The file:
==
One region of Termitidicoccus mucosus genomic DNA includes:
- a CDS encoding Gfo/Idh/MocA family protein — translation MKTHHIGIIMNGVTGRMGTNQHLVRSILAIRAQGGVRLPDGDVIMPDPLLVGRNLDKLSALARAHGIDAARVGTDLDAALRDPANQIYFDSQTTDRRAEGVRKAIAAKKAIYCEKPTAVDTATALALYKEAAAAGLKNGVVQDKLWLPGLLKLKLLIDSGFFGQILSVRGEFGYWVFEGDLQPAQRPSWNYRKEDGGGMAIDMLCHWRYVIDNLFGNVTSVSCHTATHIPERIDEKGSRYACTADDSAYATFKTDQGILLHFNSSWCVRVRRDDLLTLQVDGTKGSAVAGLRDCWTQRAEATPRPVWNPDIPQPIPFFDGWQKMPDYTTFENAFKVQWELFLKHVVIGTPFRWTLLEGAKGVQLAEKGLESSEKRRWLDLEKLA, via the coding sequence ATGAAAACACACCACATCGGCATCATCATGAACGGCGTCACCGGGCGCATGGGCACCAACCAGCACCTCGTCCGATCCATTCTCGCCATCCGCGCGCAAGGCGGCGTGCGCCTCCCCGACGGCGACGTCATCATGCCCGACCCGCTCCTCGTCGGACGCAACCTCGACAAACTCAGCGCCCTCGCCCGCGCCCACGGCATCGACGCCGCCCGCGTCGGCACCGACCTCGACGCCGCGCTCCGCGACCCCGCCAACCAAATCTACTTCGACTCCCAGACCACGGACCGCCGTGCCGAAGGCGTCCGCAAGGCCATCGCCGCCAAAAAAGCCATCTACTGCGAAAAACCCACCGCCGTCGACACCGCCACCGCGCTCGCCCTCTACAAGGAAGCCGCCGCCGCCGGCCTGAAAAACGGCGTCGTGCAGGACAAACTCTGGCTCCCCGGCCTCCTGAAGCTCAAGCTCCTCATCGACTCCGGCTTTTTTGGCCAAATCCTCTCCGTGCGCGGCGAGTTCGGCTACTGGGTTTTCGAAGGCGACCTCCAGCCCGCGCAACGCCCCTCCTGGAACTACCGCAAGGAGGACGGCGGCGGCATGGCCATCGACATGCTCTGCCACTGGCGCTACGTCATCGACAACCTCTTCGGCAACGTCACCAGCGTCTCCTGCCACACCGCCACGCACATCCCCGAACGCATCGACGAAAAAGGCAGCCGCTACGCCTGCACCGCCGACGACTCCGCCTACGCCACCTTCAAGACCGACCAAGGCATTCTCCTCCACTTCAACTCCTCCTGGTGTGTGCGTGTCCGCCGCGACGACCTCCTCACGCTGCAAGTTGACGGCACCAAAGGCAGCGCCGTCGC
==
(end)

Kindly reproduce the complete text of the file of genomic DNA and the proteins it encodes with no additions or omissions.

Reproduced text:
One region of Termitidicoccus mucosus genomic DNA includes:
- a CDS encoding Gfo/Idh/MocA family protein — translation MKTHHIGIIMNGVTGRMGTNQHLVRSILAIRAQGGVRLPDGDVIMPDPLLVGRNLDKLSALARAHGIDAARVGTDLDAALRDPANQIYFDSQTTDRRAEGVRKAIAAKKAIYCEKPTAVDTATALALYKEAAAAGLKNGVVQDKLWLPGLLKLKLLIDSGFFGQILSVRGEFGYWVFEGDLQPAQRPSWNYRKEDGGGMAIDMLCHWRYVIDNLFGNVTSVSCHTATHIPERIDEKGSRYACTADDSAYATFKTDQGILLHFNSSWCVRVRRDDLLTLQVDGTKGSAVAGLRDCWTQRAEATPRPVWNPDIPQPIPFFDGWQKMPDYTTFENAFKVQWELFLKHVVIGTPFRWTLLEGAKGVQLAEKGLESSEKRRWLDLEKLA, via the coding sequence ATGAAAACACACCACATCGGCATCATCATGAACGGCGTCACCGGGCGCATGGGCACCAACCAGCACCTCGTCCGATCCATTCTCGCCATCCGCGCGCAAGGCGGCGTGCGCCTCCCCGACGGCGACGTCATCATGCCCGACCCGCTCCTCGTCGGACGCAACCTCGACAAACTCAGCGCCCTCGCCCGCGCCCACGGCATCGACGCCGCCCGCGTCGGCACCGACCTCGACGCCGCGCTCCGCGACCCCGCCAACCAAATCTACTTCGACTCCCAGACCACGGACCGCCGTGCCGAAGGCGTCCGCAAGGCCATCGCCGCCAAAAAAGCCATCTACTGCGAAAAACCCACCGCCGTCGACACCGCCACCGCGCTCGCCCTCTACAAGGAAGCCGCCGCCGCCGGCCTGAAAAACGGCGTCGTGCAGGACAAACTCTGGCTCCCCGGCCTCCTGAAGCTCAAGCTCCTCATCGACTCCGGCTTTTTTGGCCAAATCCTCTCCGTGCGCGGCGAGTTCGGCTACTGGGTTTTCGAAGGCGACCTCCAGCCCGCGCAACGCCCCTCCTGGAACTACCGCAAGGAGGACGGCGGCGGCATGGCCATCGACATGCTCTGCCACTGGCGCTACGTCATCGACAACCTCTTCGGCAACGTCACCAGCGTCTCCTGCCACACCGCCACGCACATCCCCGAACGCATCGACGAAAAAGGCAGCCGCTACGCCTGCACCGCCGACGACTCCGCCTACGCCACCTTCAAGACCGACCAAGGCATTCTCCTCCACTTCAACTCCTCCTGGTGTGTGCGTGTCCGCCGCGACGACCTCCTCACGCTGCAAGTTGACGGCACCAAAGGCAGCGCCGTCGC